As a premedical adviser at M.I.T. in the 1960's, I posed a question to each student, "Are you planning to be a two-Cadillac-ambitious doctor?" —a question developed from a colleague's serious assurance to me that his tax man advised him that it was best to have more than one big car. Much of the talk at the doctors' lunch table in the past few years is of financial income and politics, and there are rarely discussions of interesting cases. This change calls to mind a comment made by the late Dr. Joseph Aub, a medical godfather of mine, when I quoted him the size of the bill sent by a colleague of both of us. "Oh" said Dr. Aub, "he has a cash-register mind." There is a vast distance between the 50-cent office call and the one-dollar house-call charge of my 1934–1939 practice geared to the Great Depression, and today's charges. You and I know there must be a change in today's medical economics. Perhaps Dr. Means's ideal of salaries for all doctors will prove the best way to keep a huge federal bureaucracy and litigation from our doors. I find it more than a little sad that the patient's ability to pay is no longer a criterion of the size of his bill. A farmer whose bill I had reduced because I knew he had had a poor crop, moved me almost to tears by saying: "Dr. Hardy, you have bowels of mercy." Organized medicine has much to do in this area and to blame insurance companies and the so-called recession is not reason enough.

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Figure 5: Nineteenth-Century "Fashionable Physician."

Before stopping, I must plead for aggressive action in the field of confidentiality of patients' records. It is my view that patients should not be asked to sign all-inclusive, vaguely worded slips, freeing perhaps their innermost secrets, to an attractive clinical clerk for use in research or in court, for insurance claims, or in Social Security files. The Big Brother behavior by Washington revealed in the past few years applies to the use made of too many medical records. If action could be taken by organized medicine to correct this evil, it would go far to return the right to privacy of which we in the United States boast to the patient and ourselves.

Finally, what has been said here? What is its intent? It is not new. My reading has taught me that doctors have felt and acted as superiors to their fellows as long as there has been written history of medicine. Fénelon, a 17th-century French confidant and advisor to the great nobles of the court, wrote helpfully, "Are there not hypocrites in honesty to be found in the world, and ought we to conclude that there are no honest people because we find some false?" But as an observer for three years and activist for 38, my proud and noble profession looks to me to be sick at present. What are the causes? Two causes are obvious: the overpowering of the art of medicine by technology and the affluence of most doctors. The medical schools, too, share blame for the origin of the disease of our profession. They would do well to admit only students with evidence of humane standards toward others as well as themselves. Students should have had premedical studies in such fields as history and philosophy, political science and economics to help guide organized medicine from its narrow view of the world.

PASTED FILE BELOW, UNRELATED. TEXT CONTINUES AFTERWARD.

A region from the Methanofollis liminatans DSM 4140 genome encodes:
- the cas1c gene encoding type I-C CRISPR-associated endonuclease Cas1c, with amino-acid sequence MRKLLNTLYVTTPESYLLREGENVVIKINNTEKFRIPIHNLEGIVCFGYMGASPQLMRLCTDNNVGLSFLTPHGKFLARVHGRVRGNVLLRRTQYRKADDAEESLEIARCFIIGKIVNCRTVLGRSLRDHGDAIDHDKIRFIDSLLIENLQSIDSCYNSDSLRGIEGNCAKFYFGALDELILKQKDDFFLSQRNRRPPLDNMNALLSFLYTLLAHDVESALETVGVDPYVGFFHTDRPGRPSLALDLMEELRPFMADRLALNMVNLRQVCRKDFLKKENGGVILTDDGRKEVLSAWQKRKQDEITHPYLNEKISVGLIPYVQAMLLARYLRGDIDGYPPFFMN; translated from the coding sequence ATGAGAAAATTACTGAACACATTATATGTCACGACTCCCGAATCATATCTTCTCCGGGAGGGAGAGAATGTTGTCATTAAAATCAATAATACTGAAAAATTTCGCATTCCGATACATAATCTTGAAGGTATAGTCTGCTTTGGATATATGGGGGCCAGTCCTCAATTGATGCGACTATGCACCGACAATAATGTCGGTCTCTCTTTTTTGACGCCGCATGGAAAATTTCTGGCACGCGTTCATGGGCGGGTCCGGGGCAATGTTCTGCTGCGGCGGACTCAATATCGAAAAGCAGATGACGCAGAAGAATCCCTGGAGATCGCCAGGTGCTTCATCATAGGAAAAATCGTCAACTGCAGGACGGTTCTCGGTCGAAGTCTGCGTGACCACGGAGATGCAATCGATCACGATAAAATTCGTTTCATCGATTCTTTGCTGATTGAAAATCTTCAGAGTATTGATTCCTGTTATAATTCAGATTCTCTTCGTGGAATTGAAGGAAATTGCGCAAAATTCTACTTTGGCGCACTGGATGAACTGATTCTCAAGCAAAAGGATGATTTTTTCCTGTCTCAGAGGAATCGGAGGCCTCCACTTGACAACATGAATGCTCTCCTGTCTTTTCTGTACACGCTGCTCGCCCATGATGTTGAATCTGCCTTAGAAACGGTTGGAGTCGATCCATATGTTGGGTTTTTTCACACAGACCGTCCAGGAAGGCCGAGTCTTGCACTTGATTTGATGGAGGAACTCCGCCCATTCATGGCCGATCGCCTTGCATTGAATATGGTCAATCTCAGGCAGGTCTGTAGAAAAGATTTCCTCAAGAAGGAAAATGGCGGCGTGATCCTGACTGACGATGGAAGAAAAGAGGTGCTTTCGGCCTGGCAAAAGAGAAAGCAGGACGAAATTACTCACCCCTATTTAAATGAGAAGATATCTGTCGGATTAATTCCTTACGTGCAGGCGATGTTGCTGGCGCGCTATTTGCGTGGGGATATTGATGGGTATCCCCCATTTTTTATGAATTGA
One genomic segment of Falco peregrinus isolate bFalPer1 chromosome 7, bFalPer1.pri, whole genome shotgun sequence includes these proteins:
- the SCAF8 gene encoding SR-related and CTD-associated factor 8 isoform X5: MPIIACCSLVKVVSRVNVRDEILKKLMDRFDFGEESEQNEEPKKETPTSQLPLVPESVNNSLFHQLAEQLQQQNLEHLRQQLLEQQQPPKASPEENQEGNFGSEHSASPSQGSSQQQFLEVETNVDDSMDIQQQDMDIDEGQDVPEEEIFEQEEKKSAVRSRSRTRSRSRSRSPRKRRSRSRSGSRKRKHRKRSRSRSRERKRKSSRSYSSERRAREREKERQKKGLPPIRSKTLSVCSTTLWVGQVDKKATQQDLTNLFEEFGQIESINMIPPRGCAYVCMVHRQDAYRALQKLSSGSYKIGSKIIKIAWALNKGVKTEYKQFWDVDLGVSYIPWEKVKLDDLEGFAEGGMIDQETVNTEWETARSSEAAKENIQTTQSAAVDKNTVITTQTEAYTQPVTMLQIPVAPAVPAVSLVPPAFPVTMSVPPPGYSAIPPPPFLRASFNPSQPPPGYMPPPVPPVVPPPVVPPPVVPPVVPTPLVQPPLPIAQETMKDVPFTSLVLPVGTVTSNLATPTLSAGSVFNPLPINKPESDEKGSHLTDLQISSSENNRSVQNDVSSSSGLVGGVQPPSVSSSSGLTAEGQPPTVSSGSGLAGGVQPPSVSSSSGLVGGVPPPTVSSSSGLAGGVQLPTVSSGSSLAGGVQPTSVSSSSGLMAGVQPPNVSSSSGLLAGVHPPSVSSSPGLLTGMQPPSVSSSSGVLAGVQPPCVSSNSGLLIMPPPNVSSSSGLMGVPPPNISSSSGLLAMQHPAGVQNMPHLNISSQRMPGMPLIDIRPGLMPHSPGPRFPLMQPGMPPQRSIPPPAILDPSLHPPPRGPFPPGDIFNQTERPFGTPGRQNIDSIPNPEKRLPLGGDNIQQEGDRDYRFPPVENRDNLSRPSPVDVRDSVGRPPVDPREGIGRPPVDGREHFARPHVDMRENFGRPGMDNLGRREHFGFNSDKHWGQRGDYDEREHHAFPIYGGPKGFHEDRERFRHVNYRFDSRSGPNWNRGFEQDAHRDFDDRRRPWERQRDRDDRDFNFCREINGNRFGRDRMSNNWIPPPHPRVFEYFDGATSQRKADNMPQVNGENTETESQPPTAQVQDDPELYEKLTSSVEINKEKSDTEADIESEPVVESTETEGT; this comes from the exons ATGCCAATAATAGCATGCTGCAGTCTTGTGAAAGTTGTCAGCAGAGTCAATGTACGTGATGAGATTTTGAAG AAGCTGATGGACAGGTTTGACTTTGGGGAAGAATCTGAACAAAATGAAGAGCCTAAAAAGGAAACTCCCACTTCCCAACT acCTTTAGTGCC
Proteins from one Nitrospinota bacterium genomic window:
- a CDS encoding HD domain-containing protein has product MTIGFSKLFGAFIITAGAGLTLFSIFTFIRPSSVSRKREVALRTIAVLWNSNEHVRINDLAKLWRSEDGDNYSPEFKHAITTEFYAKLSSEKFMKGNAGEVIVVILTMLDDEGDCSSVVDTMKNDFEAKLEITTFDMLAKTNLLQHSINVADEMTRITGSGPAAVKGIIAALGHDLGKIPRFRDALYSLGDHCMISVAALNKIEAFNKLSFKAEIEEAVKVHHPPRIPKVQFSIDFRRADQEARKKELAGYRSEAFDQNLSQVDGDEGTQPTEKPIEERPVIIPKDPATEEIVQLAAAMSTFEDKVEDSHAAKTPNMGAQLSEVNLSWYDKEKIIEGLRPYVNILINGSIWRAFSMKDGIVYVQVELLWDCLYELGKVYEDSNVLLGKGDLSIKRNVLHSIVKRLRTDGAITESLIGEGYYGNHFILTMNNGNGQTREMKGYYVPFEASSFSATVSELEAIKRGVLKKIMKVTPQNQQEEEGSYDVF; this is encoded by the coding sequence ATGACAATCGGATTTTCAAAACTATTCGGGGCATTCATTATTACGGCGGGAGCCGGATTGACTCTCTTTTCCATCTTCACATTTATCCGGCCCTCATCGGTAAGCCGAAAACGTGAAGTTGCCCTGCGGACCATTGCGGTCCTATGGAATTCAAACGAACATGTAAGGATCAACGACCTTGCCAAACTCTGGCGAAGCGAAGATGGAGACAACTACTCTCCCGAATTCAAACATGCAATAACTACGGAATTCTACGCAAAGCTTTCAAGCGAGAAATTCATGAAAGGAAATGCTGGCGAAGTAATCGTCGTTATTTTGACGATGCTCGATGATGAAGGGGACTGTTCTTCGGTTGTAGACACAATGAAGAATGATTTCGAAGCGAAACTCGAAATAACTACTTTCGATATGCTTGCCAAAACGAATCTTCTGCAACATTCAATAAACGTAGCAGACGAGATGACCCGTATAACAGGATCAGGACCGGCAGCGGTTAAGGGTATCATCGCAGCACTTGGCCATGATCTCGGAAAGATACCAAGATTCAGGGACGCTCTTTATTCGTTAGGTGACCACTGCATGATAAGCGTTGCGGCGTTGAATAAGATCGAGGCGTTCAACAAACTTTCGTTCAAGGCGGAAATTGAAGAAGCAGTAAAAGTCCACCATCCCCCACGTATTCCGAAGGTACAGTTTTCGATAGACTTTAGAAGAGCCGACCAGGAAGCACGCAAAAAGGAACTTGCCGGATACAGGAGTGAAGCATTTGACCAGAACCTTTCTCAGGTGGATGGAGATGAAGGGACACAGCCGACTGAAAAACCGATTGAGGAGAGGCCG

What is the cure? Repeated injections of humanity and compassion begun in premedical school years. Will the patient, our profession, recover? Yes, if the individual doctors and their organization can, with humility, accept the fact that much of the trouble that I have outlined and others not mentioned that you know of are the fault of "Chauvinism in Medicine," defined by Sir William Osler as "a narrow illiberal spirit in matters national, provincial, collegiate or personal."

This harsh indictment is relieved for me by my acquaintance and work with a number of thoughtful, forward looking physicians in Hanover and in Boston in the past few years. These doctors are clear headed and willing to work with and for our ill profession in and out of organizations. Their attitude makes certain a good prognosis.

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Hardy, Harriet L. "Risk and Responsibility." New England Journal of Medicine 293, no. 16 (1975): 801-06.